The Public Relations Strategist

The Invincible: Powerful Stories of Wounded Veterans Healing Through Sports

July 26, 2017

[hill+knowlton strategies]
[hill+knowlton strategies]

In 2005, Israel Del Toro Jr. was 30 years old when a roadside bomb in Afghanistan set him on fire.

Del Toro, a master sergeant in the U.S. Air Force, was on a mission to call in airstrikes against the Taliban when the explosion destroyed the Humvee in which he was riding. He managed to escape the burning vehicle but collapsed to the ground. A fellow soldier helped him up, and they both jumped into a creek to douse the flames that engulfed Del Toro from head to toe. In that moment, he thought of his wife and young son .

Third-degree burns covered 80 percent of his body. He lost all of the fingers on his left hand except his thumb; those on his right hand were amputated at the knuckles. He suffered inhalation burns. Nerves in his foot were damaged. In the hospital he spent four months in a coma, and doctors gave him a 15 percent chance for survival. When he woke up, doctors told him that he would never walk again and would have to remain on a respirator for the rest of his life. Two months later, Del Toro left the hospital, walking and breathing on his own. By 2010 he had re-enlisted in the service and was training to compete in the Wounded Warrior Games.

Stories such as Del Toro’s inspired Britain’s Prince Harry to create the international Invictus Games, athletic competitions that encourage recovery and rehabilitation for veterans. Invictus is Latin for “unconquered” or “invincible.” The inaugural Invictus Games took place in London in 2014, with nearly 500 disabled service members from 14 countries competing in 10 sporting events.

Two years later, Del Toro gave an introductory speech at the 2016 Invictus Games in Orlando, Fla., telling the crowd, “When your life changes as dramatically as mine, there’s a chance you might give up. I never let that happen to me, and I never will.” He competed in the Games, throwing shotput and racing on a recumbent bicycle.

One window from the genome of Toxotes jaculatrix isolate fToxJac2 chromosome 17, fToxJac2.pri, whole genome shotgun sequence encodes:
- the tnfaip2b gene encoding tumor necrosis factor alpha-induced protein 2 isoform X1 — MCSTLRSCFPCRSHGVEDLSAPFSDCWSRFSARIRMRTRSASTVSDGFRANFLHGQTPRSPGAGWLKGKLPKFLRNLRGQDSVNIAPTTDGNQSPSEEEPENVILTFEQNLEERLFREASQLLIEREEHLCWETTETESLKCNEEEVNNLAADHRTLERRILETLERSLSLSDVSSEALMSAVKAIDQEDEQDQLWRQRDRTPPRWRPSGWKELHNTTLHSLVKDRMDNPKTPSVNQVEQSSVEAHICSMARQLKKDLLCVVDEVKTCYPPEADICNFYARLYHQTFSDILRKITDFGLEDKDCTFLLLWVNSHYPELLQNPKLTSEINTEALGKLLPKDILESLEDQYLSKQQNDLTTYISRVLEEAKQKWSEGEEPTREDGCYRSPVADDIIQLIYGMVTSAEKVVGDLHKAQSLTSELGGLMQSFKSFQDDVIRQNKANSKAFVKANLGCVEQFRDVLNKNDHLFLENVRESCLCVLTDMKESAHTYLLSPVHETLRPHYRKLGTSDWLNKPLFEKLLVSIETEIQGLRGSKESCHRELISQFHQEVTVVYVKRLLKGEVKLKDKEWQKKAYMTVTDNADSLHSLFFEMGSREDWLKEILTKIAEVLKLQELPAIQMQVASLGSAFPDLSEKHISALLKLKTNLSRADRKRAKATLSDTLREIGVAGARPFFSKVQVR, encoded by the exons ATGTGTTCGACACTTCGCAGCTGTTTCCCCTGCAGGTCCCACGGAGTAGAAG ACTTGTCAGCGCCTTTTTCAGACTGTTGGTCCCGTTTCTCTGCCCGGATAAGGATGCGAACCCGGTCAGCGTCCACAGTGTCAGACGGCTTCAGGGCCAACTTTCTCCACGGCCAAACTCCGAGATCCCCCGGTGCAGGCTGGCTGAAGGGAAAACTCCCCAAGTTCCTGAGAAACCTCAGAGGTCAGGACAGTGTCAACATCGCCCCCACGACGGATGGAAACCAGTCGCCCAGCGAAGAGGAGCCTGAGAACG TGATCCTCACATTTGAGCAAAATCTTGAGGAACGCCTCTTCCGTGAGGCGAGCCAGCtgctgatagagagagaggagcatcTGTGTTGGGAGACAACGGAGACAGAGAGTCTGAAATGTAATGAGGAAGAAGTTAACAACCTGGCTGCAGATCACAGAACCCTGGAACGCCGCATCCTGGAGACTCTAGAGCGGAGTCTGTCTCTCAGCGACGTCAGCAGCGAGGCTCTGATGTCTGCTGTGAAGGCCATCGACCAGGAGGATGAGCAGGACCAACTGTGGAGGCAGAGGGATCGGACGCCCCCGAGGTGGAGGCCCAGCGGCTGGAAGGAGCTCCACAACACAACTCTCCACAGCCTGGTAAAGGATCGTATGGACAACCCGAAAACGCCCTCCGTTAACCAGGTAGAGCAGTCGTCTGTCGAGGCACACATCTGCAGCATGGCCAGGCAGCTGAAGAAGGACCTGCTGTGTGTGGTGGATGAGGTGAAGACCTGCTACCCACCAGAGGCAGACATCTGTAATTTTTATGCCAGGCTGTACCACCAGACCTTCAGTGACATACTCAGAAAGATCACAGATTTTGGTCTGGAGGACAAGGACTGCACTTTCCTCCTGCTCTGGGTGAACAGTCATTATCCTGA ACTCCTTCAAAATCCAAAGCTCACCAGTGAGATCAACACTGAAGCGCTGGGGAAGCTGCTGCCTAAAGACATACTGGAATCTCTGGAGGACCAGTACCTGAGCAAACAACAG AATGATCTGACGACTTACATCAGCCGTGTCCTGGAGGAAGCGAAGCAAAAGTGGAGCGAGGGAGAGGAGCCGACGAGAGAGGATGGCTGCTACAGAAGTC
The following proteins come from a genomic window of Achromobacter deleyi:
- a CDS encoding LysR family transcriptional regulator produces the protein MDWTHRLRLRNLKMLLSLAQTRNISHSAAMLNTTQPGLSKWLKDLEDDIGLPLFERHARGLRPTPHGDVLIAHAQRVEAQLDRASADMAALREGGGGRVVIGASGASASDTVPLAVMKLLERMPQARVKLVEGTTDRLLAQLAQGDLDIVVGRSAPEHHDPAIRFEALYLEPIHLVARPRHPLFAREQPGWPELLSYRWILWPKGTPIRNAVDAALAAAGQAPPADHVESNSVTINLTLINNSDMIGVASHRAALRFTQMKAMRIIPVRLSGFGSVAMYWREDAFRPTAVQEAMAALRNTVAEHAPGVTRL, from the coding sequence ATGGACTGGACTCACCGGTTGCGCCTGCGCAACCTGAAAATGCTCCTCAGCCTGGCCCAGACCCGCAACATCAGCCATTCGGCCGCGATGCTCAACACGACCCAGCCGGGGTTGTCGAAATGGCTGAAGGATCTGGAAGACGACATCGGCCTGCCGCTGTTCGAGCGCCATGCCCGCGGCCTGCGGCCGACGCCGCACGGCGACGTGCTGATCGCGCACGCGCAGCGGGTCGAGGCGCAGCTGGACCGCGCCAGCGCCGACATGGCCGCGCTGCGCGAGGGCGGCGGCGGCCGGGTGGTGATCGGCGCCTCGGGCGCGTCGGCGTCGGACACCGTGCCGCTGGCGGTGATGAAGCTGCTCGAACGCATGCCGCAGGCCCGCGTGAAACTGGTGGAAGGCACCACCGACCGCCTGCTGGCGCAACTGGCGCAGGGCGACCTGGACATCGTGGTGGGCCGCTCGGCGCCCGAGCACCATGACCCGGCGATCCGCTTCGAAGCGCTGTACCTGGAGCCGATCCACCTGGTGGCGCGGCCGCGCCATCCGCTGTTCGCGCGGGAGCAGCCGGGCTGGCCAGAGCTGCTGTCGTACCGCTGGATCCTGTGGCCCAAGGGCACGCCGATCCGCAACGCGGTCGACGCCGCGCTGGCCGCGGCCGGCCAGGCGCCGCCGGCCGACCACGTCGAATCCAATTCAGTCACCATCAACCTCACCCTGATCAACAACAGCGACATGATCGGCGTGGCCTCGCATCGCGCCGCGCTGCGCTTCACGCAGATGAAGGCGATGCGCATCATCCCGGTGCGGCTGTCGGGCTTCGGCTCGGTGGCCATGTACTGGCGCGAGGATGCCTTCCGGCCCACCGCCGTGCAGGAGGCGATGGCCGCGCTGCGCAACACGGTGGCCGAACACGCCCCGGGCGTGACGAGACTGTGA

Hill+Knowlton Strategies developed and implemented a comprehensive program to promote Invictus Games Orlando 2016 to U.S. media and fans. Initially, the communications team found there was little public awareness of how sports help wounded veterans recover. Their strategy was to showcase the Games as an elite competition that can enhance the confidence of these service members — emphasizing their abilities rather than their limitations, and helping to reduce the stigma of invisible wounds of war such as post-traumatic stress disorder and traumatic brain injuries.

Storytelling would be at the heart of the communications strategy. The team would highlight competitors’ journeys to rehabilitation and the difference that an international sporting event can make for veterans, their families and caregivers.

“Our goal was to reach into living rooms across the world to ignite conversation and highlight the unconquerable Invictus spirit, and to illuminate a path to recovery,” Lauren Olsen Herchert, vice president of Hill+Knowlton Strategies and account lead on the campaign, told The Strategist. “We made the stories about the Invictus competitors, instead of the ticket sales, the venue or anything else.

“Recognizing that the public would be moved to attend the Games once they heard the inspiring stories, we focused on the sacrifices the competitors made for our country and the courage they had to persevere when faced with an injury,” she said. “It’s easier to do that when you have such honest and motivational stories to tell.”

According to the U.S. Department of Defense’s Military Adaptive Sports Program, participating in sports helps disabled service members improve their self-image, self-esteem, leadership and camaraderie. A study by the nonprofit charitable organization Disabled Sports USA and the U.S. Department of Labor found that 90 percent of injured veterans who took part in adaptive sports felt a significant improvement in the quality of their lives. 

Building momentum